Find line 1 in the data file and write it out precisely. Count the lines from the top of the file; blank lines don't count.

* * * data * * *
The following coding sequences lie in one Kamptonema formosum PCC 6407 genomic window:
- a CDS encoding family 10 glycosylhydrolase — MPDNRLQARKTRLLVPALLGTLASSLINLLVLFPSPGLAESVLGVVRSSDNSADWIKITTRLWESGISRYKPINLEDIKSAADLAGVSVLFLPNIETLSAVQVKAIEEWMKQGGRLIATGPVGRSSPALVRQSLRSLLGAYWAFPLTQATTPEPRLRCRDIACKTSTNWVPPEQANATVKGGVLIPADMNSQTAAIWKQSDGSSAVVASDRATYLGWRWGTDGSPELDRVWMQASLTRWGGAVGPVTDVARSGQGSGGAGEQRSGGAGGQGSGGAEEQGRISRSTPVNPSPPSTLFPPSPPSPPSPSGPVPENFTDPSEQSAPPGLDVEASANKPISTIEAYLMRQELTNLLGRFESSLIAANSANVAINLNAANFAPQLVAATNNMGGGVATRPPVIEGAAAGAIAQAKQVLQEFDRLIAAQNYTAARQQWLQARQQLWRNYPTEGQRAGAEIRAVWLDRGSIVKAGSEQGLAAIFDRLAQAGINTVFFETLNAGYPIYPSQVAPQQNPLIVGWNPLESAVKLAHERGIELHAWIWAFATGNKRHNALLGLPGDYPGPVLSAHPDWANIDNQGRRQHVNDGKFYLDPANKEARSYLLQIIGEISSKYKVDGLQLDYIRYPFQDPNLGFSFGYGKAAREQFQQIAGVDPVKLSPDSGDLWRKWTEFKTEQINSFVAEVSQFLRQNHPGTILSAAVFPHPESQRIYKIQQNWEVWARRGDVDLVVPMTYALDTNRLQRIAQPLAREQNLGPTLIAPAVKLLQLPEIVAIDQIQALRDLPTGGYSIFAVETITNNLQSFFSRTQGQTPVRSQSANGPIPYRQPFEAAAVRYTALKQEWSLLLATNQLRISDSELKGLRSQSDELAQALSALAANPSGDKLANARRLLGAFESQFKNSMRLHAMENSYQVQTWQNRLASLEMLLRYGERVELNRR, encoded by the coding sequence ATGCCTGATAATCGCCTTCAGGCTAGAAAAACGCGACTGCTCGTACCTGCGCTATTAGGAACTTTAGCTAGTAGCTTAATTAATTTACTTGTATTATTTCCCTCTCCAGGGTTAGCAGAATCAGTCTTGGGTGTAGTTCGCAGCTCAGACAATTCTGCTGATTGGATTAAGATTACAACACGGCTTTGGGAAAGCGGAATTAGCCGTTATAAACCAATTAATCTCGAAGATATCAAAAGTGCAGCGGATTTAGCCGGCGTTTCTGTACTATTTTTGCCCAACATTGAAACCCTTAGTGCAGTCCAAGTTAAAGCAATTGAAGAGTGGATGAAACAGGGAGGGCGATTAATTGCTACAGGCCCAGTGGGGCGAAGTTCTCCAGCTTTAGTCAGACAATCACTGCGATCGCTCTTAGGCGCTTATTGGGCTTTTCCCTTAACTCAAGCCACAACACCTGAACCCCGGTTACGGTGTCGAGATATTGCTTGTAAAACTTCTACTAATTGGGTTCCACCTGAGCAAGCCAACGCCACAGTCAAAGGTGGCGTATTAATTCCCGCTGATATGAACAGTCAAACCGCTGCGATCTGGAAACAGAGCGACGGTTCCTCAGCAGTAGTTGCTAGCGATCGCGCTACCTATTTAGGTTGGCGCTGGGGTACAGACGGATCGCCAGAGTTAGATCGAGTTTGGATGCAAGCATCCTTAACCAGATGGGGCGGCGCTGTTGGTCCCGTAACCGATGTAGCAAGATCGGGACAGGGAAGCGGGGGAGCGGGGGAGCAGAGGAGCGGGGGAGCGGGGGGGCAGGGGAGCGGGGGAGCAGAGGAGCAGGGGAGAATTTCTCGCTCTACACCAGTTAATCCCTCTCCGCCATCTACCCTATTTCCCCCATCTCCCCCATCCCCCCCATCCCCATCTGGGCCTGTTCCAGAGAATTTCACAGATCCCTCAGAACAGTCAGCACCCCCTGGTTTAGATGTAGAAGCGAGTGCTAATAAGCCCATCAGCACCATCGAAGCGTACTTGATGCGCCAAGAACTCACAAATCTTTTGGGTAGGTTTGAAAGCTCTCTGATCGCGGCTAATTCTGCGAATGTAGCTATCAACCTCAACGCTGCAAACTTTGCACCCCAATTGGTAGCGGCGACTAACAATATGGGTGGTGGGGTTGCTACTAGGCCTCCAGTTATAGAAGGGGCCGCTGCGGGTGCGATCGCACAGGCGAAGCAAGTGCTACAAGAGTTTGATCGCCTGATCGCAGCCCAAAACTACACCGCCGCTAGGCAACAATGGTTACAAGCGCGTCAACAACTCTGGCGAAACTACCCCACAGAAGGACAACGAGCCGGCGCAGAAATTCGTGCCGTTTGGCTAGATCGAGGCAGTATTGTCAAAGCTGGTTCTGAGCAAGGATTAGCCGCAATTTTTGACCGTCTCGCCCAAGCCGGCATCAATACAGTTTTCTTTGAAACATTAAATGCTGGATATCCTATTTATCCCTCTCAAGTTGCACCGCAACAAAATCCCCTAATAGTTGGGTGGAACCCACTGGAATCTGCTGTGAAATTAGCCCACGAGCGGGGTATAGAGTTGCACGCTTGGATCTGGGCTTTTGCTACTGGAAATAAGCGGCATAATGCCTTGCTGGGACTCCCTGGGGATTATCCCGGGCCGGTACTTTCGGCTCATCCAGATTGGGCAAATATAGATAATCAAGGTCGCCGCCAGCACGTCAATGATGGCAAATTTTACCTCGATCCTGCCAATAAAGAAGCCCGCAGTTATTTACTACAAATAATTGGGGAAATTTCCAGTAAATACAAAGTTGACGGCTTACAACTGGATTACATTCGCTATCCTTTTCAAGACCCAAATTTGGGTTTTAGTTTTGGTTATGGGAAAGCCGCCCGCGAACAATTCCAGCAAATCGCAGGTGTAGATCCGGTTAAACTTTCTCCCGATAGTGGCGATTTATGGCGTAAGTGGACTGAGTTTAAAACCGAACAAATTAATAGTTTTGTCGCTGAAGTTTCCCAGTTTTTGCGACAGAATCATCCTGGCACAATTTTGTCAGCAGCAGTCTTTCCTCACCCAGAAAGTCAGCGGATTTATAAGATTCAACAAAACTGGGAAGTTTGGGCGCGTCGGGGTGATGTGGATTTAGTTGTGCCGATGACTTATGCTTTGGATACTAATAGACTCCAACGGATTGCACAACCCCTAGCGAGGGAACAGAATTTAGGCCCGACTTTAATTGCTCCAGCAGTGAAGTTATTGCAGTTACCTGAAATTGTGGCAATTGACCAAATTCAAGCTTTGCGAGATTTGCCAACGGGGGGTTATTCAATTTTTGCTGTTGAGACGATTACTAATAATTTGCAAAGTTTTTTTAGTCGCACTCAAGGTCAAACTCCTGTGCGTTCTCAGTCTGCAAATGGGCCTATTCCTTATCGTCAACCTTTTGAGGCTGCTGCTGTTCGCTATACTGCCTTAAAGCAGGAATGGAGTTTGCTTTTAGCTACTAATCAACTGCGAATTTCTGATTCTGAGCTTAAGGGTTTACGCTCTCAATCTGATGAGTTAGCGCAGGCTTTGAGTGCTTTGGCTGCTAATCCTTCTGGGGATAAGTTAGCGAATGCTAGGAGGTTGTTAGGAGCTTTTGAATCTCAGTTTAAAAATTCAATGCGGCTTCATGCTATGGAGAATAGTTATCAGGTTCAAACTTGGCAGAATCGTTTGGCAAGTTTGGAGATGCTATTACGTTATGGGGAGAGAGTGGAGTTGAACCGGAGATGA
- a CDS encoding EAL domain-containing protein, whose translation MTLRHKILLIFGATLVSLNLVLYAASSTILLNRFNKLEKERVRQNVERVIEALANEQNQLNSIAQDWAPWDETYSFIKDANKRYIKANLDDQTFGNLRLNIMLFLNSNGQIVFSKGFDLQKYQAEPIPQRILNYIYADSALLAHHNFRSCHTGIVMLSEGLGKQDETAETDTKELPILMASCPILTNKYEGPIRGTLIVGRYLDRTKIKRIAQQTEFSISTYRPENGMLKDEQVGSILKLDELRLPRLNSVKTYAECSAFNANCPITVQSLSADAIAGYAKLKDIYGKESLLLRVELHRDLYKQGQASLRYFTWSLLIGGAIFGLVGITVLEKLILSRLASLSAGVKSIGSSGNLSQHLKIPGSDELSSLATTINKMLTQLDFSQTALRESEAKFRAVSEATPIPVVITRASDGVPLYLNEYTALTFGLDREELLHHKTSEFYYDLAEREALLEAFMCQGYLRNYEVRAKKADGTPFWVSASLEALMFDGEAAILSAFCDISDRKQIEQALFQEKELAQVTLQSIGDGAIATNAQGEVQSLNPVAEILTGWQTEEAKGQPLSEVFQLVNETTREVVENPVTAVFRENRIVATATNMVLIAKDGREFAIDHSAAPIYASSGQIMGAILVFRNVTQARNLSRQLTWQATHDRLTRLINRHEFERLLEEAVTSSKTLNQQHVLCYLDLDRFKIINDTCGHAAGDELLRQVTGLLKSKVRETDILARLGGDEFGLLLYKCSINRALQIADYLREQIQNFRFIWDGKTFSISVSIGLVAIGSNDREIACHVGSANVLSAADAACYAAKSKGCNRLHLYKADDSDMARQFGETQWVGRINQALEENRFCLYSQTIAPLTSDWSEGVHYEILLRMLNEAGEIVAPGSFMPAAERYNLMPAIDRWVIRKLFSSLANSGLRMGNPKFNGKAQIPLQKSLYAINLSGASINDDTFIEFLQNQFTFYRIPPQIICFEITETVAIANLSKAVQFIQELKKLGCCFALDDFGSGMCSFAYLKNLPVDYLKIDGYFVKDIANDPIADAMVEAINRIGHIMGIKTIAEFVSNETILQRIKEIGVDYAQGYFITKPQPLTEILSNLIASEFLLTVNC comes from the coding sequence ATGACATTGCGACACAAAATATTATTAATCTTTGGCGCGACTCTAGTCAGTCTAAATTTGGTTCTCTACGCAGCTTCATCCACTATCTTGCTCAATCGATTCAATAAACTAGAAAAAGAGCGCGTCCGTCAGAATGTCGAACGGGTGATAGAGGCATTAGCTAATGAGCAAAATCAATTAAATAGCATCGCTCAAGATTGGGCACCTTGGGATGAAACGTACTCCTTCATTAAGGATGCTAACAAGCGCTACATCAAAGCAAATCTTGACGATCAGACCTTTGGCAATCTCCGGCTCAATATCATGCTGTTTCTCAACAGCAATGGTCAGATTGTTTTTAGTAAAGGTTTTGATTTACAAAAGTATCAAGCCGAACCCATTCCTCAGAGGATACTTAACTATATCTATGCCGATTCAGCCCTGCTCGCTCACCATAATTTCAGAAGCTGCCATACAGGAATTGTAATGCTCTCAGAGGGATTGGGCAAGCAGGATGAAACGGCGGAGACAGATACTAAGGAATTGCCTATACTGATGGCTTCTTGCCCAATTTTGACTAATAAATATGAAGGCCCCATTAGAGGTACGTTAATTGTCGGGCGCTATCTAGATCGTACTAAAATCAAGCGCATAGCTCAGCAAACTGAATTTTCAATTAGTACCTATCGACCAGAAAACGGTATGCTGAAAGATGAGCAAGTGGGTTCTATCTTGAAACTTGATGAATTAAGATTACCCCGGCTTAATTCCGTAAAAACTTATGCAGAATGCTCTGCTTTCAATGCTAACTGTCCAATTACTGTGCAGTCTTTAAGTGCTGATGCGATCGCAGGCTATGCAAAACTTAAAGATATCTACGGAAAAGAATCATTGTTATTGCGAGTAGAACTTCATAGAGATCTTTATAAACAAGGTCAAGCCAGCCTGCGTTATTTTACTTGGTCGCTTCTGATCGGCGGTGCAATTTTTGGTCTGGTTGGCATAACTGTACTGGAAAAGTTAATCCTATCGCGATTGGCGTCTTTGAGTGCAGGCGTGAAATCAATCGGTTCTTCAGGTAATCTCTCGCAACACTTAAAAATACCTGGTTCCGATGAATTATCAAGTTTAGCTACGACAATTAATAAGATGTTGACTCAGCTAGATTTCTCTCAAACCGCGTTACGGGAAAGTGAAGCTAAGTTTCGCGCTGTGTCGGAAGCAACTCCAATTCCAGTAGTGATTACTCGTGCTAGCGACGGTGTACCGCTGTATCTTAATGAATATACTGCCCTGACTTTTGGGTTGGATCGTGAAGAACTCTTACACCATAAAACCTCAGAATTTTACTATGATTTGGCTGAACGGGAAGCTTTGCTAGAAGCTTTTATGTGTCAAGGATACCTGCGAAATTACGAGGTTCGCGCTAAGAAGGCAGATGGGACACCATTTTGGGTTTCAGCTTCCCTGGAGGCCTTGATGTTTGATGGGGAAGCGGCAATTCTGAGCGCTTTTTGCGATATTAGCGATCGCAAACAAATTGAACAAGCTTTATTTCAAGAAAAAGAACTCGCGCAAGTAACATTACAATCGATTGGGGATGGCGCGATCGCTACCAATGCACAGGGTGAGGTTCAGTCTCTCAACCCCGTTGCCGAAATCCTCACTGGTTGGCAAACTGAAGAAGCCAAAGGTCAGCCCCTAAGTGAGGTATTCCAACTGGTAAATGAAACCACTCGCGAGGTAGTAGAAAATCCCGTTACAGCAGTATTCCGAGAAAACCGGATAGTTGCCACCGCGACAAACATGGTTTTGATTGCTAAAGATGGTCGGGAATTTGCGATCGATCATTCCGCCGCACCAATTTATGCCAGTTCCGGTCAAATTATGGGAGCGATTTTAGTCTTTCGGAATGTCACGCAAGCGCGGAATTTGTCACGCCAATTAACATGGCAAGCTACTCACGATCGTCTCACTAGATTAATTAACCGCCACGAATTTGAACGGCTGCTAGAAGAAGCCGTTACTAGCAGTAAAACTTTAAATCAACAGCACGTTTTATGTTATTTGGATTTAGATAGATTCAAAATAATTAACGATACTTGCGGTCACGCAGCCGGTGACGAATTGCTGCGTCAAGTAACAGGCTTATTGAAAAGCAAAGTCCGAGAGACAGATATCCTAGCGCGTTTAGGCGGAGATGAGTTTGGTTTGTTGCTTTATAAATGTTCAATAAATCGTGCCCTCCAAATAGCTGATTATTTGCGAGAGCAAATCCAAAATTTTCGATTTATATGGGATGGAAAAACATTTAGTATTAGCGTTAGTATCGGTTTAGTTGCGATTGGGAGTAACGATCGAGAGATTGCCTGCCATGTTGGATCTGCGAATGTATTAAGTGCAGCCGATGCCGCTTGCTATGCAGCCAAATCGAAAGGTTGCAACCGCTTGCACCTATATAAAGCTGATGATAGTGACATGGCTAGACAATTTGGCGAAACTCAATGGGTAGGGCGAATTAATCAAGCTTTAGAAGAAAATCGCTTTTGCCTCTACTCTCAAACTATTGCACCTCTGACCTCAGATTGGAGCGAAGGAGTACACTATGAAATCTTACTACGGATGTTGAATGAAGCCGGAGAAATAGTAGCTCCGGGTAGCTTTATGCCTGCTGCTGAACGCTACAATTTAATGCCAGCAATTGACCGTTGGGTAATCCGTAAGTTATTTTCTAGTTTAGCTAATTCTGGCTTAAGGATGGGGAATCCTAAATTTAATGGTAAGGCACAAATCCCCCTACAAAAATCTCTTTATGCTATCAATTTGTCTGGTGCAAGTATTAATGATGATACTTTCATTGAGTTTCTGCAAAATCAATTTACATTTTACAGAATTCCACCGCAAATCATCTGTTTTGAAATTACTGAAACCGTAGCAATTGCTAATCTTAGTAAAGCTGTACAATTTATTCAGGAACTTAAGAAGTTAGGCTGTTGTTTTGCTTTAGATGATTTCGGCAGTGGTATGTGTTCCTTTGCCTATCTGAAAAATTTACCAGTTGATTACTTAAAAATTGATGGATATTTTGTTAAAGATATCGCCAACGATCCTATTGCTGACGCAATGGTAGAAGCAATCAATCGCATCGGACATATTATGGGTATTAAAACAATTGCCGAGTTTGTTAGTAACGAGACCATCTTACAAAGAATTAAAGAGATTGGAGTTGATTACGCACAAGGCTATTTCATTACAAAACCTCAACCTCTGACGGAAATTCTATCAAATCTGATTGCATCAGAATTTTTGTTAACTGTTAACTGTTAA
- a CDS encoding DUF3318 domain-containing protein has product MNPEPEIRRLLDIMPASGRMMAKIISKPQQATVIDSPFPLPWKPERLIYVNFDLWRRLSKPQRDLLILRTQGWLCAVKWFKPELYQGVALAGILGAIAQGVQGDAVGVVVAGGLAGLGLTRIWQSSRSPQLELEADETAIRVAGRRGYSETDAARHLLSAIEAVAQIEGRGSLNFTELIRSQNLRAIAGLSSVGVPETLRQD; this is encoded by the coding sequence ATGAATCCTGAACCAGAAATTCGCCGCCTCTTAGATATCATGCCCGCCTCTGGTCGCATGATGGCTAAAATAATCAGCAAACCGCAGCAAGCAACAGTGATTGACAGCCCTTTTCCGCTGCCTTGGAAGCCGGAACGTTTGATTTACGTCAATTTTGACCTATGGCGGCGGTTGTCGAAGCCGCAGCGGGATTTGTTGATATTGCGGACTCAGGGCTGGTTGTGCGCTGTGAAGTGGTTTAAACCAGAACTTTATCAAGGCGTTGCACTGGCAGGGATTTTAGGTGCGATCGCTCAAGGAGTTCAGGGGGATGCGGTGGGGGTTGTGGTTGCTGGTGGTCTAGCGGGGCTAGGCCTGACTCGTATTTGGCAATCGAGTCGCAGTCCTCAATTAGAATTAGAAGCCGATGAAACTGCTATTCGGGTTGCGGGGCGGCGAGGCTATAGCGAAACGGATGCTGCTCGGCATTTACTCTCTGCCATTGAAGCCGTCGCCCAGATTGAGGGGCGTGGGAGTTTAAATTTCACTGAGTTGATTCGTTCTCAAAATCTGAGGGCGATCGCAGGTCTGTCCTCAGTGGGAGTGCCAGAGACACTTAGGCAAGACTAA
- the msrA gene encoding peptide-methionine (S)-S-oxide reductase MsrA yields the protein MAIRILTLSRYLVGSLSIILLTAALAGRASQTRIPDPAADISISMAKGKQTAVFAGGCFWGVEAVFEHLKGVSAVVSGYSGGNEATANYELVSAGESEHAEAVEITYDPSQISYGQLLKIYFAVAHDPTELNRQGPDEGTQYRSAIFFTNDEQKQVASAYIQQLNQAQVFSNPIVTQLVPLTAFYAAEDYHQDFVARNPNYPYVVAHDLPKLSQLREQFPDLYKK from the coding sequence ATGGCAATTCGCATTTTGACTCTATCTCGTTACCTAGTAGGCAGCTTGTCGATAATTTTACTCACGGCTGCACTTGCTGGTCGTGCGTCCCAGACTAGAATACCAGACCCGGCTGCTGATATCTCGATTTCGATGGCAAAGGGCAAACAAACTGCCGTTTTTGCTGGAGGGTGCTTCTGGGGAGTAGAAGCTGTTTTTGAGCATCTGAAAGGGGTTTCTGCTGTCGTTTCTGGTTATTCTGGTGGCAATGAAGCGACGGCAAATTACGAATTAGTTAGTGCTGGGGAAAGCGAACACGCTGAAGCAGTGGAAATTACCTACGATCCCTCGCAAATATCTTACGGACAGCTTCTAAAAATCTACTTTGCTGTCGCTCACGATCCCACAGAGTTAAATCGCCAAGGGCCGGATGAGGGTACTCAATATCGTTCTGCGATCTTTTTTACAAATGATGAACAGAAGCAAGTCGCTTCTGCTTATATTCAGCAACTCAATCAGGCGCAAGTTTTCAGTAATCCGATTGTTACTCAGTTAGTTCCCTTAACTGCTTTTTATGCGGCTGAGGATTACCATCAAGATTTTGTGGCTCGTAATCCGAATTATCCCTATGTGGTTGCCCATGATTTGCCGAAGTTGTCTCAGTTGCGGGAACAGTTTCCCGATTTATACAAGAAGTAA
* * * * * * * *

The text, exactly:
The following coding sequences lie in one Kamptonema formosum PCC 6407 genomic window: